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Young Leaders Decry Record Deportations as President Obama Speaks at NCLR

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Minutes before the President took to the podium, NCLR president Janet Murguia reminded him of his “unfinished business,” pointing out that practically every person sitting in the audience has been affected by America’s broken immigration system. More than that, the Latino community has also been devastated by the record number of deportations, noting one particular member of the audience, Mercedes, is a DREAMer who is currently in deportation proceedings.

The Obama Administration’s horrific deportation record is no secret to us. When the President claimed that he didn’t have the authority to relieve the suffering of millions, the crowd chanted “Yes, you can! Yes, you can!” 

The chant was organized by Mercedes and young leaders from the United We Dream Network and Presente.org. In addition, the youth also participated in a creative and dignified protest. Throughout the speech, young leaders remained standing to ensure that President Obama saw the faces of those who have been devastated by his administration’s decisions.  Their protest set a new tone for the event.  The President’s remarks — which consisted largely of a recitatation of his many of his accomplishments, and wringing Republicans for denying him a “dancing partner” — rang empty to many in the audience, and to the many who were tuning in at home. 

All of us are well-aware that the President could relieve the suffering of countless families, but a conscious decision not to has been made by his Administration.

Mercedes’ deportation case tells the whole story.  From Gaby, at United We Dream:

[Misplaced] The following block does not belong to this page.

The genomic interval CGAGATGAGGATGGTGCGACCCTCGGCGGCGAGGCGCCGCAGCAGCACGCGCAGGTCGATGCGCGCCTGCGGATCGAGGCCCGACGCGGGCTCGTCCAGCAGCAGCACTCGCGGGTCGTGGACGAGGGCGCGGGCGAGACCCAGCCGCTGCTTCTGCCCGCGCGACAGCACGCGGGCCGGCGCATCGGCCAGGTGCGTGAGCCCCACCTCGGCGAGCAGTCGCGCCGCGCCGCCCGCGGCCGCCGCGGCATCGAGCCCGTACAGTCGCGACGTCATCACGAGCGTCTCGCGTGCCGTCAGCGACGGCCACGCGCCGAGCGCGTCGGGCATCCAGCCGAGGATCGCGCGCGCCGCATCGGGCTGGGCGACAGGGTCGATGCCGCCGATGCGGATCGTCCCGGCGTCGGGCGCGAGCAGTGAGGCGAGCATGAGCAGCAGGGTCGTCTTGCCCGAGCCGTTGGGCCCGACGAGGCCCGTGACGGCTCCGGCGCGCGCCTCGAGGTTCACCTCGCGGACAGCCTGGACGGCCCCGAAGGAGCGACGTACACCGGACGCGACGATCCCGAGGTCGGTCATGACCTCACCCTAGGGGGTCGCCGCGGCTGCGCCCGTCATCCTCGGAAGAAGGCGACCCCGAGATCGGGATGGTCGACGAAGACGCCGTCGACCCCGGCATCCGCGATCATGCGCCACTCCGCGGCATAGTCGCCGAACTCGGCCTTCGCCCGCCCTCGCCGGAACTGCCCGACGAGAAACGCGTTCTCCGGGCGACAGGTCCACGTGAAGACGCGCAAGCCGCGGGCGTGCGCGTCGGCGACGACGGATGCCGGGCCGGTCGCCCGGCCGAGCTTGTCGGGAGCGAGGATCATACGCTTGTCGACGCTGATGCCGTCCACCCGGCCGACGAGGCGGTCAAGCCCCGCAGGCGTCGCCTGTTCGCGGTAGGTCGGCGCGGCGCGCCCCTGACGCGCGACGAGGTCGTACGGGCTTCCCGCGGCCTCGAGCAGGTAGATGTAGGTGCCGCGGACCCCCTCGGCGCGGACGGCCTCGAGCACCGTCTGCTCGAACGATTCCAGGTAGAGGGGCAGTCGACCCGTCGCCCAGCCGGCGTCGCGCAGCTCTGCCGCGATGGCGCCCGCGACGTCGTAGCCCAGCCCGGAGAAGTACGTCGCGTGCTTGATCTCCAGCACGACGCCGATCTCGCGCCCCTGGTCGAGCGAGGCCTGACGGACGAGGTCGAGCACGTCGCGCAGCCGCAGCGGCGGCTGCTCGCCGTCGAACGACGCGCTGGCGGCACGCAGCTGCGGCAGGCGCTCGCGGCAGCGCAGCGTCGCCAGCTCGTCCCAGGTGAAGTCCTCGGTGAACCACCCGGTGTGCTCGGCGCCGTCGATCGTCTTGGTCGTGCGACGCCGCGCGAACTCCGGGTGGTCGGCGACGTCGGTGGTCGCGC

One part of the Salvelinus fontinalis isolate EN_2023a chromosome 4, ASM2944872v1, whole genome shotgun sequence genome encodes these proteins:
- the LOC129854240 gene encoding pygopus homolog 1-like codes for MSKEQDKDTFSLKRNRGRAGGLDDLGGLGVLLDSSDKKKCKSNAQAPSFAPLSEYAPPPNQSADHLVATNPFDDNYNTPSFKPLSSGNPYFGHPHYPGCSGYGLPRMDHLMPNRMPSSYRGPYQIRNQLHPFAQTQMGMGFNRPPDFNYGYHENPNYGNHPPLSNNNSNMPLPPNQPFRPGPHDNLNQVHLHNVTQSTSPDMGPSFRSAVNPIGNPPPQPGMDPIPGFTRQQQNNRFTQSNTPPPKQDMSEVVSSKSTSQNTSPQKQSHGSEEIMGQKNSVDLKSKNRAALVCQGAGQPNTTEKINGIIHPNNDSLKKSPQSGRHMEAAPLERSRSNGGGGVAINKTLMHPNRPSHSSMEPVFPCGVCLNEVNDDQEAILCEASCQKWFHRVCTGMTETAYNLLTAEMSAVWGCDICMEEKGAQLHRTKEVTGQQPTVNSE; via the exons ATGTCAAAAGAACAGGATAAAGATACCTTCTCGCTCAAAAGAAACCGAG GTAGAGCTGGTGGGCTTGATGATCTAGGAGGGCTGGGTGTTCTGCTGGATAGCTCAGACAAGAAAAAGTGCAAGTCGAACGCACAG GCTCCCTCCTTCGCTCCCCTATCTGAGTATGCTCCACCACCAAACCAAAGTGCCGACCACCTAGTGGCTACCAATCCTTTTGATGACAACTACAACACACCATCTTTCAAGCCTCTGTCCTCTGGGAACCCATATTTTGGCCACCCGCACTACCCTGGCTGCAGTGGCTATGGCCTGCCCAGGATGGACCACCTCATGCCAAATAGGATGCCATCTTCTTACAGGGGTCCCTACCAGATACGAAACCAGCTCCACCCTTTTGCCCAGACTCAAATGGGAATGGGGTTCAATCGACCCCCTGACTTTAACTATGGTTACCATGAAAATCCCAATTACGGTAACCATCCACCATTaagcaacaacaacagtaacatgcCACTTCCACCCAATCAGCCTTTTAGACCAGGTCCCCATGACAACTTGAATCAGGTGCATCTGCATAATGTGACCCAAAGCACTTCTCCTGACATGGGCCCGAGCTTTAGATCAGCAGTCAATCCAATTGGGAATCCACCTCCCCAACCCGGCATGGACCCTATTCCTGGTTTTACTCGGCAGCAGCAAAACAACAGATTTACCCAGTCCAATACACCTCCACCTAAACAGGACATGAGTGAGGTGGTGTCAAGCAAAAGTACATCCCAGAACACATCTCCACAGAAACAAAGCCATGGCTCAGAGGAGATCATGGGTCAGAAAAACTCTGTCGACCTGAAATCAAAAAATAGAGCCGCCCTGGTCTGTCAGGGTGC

Mercedes came to the United States from Mexico at the age of 11. She is now 18 years old. She was brought up with good family values; she goes to church, plays soccer, loves to play the guitar and violin, and enjoys spending time with family and friends. She has always been a successful student who enjoys school and works hard. Mercedes hopes to continue her education to give herself and her family a better future.

On May 15th, 2011, a Sunday after going to church in Nashville, a police officer pulled over Mercedes Gonzalez for driving less than 10 miles over the speed limit. The officer asked Mercedes about her immigration status, put her in handcuffs and took her to jail. Mercedes and her family were devastated, as she was graduating from high school the following Saturday. Mercedes spent approximately 3 days in jail, and was told by immigration officials that she would never go back to school, graduate from high school or see her family again. Thanks to the Tennessee Immigrant and Refugee Rights Coalition and Jovenes Unidos por un Mejor Presente (JUMP), Mercedes was released but has been placed in deportation proceedings. 

You can sign her petition here: http://www.endourpain.com/mercedes

By the end of this month, President Obama will have deported one million undocumented immigrants, and Obama has made no promises to stop any number of deportations. From Felipe Matos, who was present at the Obama luncheon today:

It is inconceivable that he (Obama) keeps giving political speeches to win the Latino vote for 2012 while dividing the Latino community with his inhumane immigration policies. 

Watch as Janet Murguia emphasizes some of the legitimate frustration coming from within her community: